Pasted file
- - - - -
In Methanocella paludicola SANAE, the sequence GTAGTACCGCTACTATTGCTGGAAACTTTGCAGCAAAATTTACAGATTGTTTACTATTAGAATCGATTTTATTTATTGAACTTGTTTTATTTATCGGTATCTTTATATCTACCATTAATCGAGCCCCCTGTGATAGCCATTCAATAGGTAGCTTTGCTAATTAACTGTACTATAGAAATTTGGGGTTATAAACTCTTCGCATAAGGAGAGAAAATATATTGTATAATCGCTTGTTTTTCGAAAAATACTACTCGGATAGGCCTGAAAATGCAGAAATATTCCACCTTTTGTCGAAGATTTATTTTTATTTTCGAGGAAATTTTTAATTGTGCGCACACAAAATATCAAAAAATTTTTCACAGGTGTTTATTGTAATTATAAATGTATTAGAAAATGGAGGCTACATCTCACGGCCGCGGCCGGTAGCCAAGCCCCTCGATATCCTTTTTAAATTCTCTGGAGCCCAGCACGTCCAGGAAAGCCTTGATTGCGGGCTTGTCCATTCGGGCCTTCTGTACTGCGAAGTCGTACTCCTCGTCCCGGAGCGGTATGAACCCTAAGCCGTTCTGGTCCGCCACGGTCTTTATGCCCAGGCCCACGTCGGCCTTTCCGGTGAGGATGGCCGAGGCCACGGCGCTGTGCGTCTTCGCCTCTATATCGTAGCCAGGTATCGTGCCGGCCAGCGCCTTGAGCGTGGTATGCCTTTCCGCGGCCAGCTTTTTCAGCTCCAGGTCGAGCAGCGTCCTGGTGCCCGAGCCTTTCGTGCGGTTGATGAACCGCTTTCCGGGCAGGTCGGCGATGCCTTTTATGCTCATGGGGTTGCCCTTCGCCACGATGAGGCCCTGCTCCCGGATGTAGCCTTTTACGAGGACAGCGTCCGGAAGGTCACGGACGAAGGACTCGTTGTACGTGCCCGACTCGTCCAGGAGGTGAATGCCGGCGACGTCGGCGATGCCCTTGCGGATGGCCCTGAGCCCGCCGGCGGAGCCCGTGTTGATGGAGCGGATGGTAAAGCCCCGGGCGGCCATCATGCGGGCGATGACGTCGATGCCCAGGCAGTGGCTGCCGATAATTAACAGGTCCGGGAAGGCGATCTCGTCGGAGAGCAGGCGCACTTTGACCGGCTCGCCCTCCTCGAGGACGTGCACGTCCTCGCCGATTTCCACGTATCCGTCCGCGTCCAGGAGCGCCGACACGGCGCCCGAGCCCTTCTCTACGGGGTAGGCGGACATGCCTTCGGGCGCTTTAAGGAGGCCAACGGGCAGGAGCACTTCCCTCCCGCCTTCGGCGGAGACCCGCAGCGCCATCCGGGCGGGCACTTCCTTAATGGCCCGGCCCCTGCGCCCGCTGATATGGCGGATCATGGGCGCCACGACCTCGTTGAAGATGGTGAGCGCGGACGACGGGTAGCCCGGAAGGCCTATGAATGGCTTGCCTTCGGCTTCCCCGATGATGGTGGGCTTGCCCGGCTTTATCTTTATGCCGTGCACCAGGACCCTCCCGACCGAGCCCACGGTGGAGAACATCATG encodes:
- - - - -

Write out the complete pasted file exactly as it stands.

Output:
In Methanocella paludicola SANAE, the sequence GTAGTACCGCTACTATTGCTGGAAACTTTGCAGCAAAATTTACAGATTGTTTACTATTAGAATCGATTTTATTTATTGAACTTGTTTTATTTATCGGTATCTTTATATCTACCATTAATCGAGCCCCCTGTGATAGCCATTCAATAGGTAGCTTTGCTAATTAACTGTACTATAGAAATTTGGGGTTATAAACTCTTCGCATAAGGAGAGAAAATATATTGTATAATCGCTTGTTTTTCGAAAAATACTACTCGGATAGGCCTGAAAATGCAGAAATATTCCACCTTTTGTCGAAGATTTATTTTTATTTTCGAGGAAATTTTTAATTGTGCGCACACAAAATATCAAAAAATTTTTCACAGGTGTTTATTGTAATTATAAATGTATTAGAAAATGGAGGCTACATCTCACGGCCGCGGCCGGTAGCCAAGCCCCTCGATATCCTTTTTAAATTCTCTGGAGCCCAGCACGTCCAGGAAAGCCTTGATTGCGGGCTTGTCCATTCGGGCCTTCTGTACTGCGAAGTCGTACTCCTCGTCCCGGAGCGGTATGAACCCTAAGCCGTTCTGGTCCGCCACGGTCTTTATGCCCAGGCCCACGTCGGCCTTTCCGGTGAGGATGGCCGAGGCCACGGCGCTGTGCGTCTTCGCCTCTATATCGTAGCCAGGTATCGTGCCGGCCAGCGCCTTGAGCGTGGTATGCCTTTCCGCGGCCAGCTTTTTCAGCTCCAGGTCGAGCAGCGTCCTGGTGCCCGAGCCTTTCGTGCGGTTGATGAACCGCTTTCCGGGCAGGTCGGCGATGCCTTTTATGCTCATGGGGTTGCCCTTCGCCACGATGAGGCCCTGCTCCCGGATGTAGCCTTTTACGAGGACAGCGTCCGGAAGGTCACGGACGAAGGACTCGTTGTACGTGCCCGACTCGTCCAGGAGGTGAATGCCGGCGACGTCGGCGATGCCCTTGCGGATGGCCCTGAGCCCGCCGGCGGAGCCCGTGTTGATGGAGCGGATGGTAAAGCCCCGGGCGGCCATCATGCGGGCGATGACGTCGATGCCCAGGCAGTGGCTGCCGATAATTAACAGGTCCGGGAAGGCGATCTCGTCGGAGAGCAGGCGCACTTTGACCGGCTCGCCCTCCTCGAGGACGTGCACGTCCTCGCCGATTTCCACGTATCCGTCCGCGTCCAGGAGCGCCGACACGGCGCCCGAGCCCTTCTCTACGGGGTAGGCGGACATGCCTTCGGGCGCTTTAAGGAGGCCAACGGGCAGGAGCACTTCCCTCCCGCCTTCGGCGGAGACCCGCAGCGCCATCCGGGCGGGCACTTCCTTAATGGCCCGGCCCCTGCGCCCGCTGATATGGCGGATCATGGGCGCCACGACCTCGTTGAAGATGGTGAGCGCGGACGACGGGTAGCCCGGAAGGCCTATGAATGGCTTGCCTTCGGCTTCCCCGATGATGGTGGGCTTGCCCGGCTTTATCTTTATGCCGTGCACCAGGACCCTCCCGACCGAGCCCACGGTGGAGAACATCATG encodes: